a different side of Israel

Hang on, doesn’t democracy mean freedom of expression?

Paradise Now

By Jill Cartwright

The Machsom Watch exhibition that I posted about on this site a few weeks ago has been banned by the Be’er Sheva municipality because of its “harmful content.” On One Jerusalem the exhibition, which showed photographs taken by the women of the human rights group that monitors soldiers’ behavior at the checkpoints, was described as being neither extensive, nor hard-hitting.

In fact I found it to be a rather insipid display of cliched images – soldiers looming over babies, old people and walls. However, Yaakov Turner, the mayor of Be’er Sheva, found the contents to be so explosive that he banned the exhibition in his city for fear it might “offend the sensitivities of the city’s population.”

What’s more, when Machsom Watch went to the High Court to appeal the ban, the court upheld Turner’s decision ruling he was acting within his authority as mayor.
Machsom Watch
And while we’re on the subject of wild censorship, the town of Acre has cancelled a showing of Hany Abu Asad’s Golden Globe-winning and Oscar-nominated movie Paradise Now, about two Palestinian would-be suicide bombers and the dilemmas they face before going to execute their mission in Tel Aviv. The movie is excellent, by the way, and I highly recommend you go and see it.

However, it seems some right-wing Jewish extremists from Acre disagree with me. They threatened to demonstrate outside the hall where the movie was due to be shown and, it seems, exerted such pressure on the town leaders that the screening of the movie was cancelled.

The Acre municipality said it had not given into pressure but had decided not to show the movie so as not to disturb the delicate balance of coexistence in Acre, which has a mixed population of Jews and Arabs. No excuse, if you ask me. Go and see the film if you can. It’s screened nightly at the Tel Aviv Cinematheque.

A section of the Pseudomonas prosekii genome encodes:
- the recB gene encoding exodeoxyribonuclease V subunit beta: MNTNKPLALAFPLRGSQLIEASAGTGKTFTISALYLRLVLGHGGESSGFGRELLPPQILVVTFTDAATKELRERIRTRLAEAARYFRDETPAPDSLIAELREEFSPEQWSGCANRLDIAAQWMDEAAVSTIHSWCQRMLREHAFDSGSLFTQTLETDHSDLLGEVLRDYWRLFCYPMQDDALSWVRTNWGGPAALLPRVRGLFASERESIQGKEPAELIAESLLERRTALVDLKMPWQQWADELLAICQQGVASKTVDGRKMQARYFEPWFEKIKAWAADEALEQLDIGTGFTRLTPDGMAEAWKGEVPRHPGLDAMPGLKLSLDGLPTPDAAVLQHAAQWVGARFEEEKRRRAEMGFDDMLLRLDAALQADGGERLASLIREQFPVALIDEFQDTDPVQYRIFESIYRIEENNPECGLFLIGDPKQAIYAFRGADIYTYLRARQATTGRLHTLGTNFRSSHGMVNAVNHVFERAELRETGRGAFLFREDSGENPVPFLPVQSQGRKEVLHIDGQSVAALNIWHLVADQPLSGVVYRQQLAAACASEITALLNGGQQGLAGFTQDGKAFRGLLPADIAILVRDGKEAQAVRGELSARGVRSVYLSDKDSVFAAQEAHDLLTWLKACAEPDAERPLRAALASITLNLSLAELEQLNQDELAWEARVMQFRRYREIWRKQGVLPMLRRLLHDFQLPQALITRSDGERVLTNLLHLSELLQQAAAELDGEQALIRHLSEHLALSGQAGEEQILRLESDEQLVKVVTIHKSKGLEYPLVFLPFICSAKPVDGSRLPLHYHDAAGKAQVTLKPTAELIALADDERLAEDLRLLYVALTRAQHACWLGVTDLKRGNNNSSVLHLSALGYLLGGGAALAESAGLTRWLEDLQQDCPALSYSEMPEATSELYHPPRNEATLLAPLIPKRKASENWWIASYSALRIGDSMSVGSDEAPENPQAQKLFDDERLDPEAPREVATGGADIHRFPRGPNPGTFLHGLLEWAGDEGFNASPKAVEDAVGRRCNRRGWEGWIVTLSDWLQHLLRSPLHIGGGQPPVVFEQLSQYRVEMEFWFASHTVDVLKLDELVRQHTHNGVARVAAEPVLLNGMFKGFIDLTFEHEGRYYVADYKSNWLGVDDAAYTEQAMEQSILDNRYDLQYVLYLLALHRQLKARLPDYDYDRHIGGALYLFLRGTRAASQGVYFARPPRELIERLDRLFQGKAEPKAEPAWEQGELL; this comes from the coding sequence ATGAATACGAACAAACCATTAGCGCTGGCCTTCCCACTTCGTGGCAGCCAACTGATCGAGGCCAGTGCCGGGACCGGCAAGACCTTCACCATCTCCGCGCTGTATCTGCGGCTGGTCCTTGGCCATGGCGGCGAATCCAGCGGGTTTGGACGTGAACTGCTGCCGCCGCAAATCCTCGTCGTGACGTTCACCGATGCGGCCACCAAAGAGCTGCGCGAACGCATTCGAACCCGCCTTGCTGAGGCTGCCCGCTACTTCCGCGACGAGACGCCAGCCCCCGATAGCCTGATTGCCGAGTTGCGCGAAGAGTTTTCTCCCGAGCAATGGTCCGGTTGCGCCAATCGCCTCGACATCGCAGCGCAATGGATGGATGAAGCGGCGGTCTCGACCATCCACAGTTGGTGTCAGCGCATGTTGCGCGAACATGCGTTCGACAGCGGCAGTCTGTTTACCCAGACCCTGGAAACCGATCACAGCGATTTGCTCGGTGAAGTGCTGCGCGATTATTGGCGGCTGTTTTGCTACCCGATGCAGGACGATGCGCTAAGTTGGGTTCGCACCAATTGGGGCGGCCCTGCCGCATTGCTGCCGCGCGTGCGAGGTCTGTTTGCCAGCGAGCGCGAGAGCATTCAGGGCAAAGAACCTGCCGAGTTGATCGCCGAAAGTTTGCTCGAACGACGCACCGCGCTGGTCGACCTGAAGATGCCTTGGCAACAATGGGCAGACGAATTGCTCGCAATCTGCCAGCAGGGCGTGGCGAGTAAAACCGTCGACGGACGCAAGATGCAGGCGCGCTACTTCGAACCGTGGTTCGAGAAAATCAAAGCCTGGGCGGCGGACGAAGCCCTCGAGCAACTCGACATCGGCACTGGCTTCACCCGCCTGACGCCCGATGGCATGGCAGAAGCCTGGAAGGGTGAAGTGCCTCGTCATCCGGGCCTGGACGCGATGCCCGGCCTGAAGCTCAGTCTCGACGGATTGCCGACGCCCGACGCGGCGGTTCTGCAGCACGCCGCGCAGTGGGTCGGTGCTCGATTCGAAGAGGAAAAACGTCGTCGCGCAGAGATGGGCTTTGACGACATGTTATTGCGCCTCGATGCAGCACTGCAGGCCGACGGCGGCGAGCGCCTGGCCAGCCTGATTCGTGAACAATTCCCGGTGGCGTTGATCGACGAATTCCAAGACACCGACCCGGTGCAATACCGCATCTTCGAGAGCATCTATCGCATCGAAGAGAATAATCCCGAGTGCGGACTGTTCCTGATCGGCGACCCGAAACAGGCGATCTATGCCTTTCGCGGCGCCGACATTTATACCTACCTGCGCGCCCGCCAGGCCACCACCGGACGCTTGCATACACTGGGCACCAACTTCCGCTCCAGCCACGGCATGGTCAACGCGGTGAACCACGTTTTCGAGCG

1. Hi Jill, about the ‘Machsom watch” exhibition in Be’er Sheva – My understanding was that the issue was that it was to be held at “Beit Yad Le’banim” which is similar to a war memorial where the fallen of the town are commemorated. I think the source of the sensitivity was parents of the fallen (some of which died in recent years in the territories) who felt uncomfortable with having that exhibition davka there.

    “Paradise Now” – I thought it was very well made – very confronting but what made me feel uncomfortable was the sense I got of it being manipulative and deceptive. I know Lisa saw it as a call for peace but I’m not convinced and I say this as a partner to the “Meretz or Peretz dilemma”. Maybe this is because I watched the film overseas.

    Love your ‘not Jewish’ posts by the way keep them up
    Chag Shameach

  2. please take your confused ideas about freedom & democracy with you when you go back home to your mum!!

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